Many in the US continue to grieve the loss of both Breonna Taylor and apparent justice after a controversial court ruling this week failed to indict three officers on charges for the 23-year-old’s death back in March, when Louisville plainclothes police stormed her home and shot her in her bed while serving a no-knock warrant to the wrong house. At Mitchell-Innes & Nash, new media artist Jacolby Satterwhite offers a tribute to Taylor via an immersive video installation that posits a post-pandemic, post-revolution world in which fembots use ritual and movement as tools of resistance to oppression. Satterwhite’s futuristic utopia was inspired by Édouard Manet’s seminal work Luncheon on the Grass (1863)—a work which he says “ushered in Modernism” and brings to mind the question of “what we are ushering in now” during an era of chaos, confusion and oppression. Titled We are in Hell when We Hurt Each Other, the show (through 31 October) is the artist’s first with the gallery and also features neon works, UV pigment prints and sculptures that reference elements in the film.
Speaking of a new utopia, or perhaps in this case dystopia, Pieter Schoolwerth: Shifted Sims at Petzel in Chelsea (until 31 October) offers a dose of uncanny nostalgia, comprising a series of large-scale mixed-media paintings that reimagine the video game The Sims with a psychoactive twist. Mostly produced during the months-long lockdown in New York, the pieces reference the increased digitisation of our lives since the Covid-19 pandemic hit and the “new remote space [that we’ve] migrated into [that is] located somewhere in between our bodies and the world”, according to the artist. “In putting on a mask everyday I got to thinking about how we hide behind the profiles, text messages and these dreadful Zoom chats we endure. It’s almost like we’re navigating a simulation of a life we once lived, from a distance.” The paintings pull from screenshots of The Sims 4 that are abstracted and superimposed with other materials, presenting scenes that are both familiar and surreal.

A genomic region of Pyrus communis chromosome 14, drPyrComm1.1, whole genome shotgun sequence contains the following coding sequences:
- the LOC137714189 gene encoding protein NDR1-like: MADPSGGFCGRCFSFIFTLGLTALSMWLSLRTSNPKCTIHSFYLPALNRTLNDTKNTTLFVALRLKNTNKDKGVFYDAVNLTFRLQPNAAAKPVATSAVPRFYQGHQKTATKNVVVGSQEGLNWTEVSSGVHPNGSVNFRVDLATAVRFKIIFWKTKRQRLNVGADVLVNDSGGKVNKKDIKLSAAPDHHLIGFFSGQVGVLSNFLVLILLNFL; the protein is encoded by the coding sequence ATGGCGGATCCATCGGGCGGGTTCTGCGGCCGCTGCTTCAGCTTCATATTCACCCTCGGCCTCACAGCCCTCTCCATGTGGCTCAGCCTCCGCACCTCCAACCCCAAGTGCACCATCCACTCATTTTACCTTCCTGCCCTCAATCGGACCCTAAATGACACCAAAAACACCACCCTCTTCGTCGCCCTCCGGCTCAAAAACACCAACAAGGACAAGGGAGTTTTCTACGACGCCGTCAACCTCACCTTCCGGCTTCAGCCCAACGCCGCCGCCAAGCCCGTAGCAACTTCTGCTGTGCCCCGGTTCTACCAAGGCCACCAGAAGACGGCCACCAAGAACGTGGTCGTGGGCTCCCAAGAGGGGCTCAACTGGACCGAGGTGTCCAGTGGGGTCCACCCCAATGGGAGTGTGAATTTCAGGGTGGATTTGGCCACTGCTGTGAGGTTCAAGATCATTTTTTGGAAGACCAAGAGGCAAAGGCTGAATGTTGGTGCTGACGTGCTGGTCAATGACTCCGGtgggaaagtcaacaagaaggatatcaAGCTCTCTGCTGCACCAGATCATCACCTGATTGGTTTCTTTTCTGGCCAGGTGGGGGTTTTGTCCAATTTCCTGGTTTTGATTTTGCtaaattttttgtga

For those looking to escape the house, Sam Moyer: Doors for Doris (until 12 September 2021) at the Doris C. Freedman Plaza in Central Park consists of three monolithic structures that create portals between the city and the park. Part of an installation commissioned by the Public Art Fund (PAF), the New York-based artist produced the “doors” from marble remnants, some of which retain the marks of their former lives as construction materials, as well as richly-coloured stones indigenous to New York like deep blue slabs sourced from a quarry upstate in addition to rocks imported from around the world. Each fragment was layered and inlaid into poured concrete, creating a mosaic quality. The title of the piece honours the organisation’s late founder, Doris C. Freedman, and her pioneering vision and advancement of public art in New York City. The artist is slated to participate in a virtual conversation hosted by the Cooper Union with the curator Daniel S. Palmer to discuss the work on 14 October.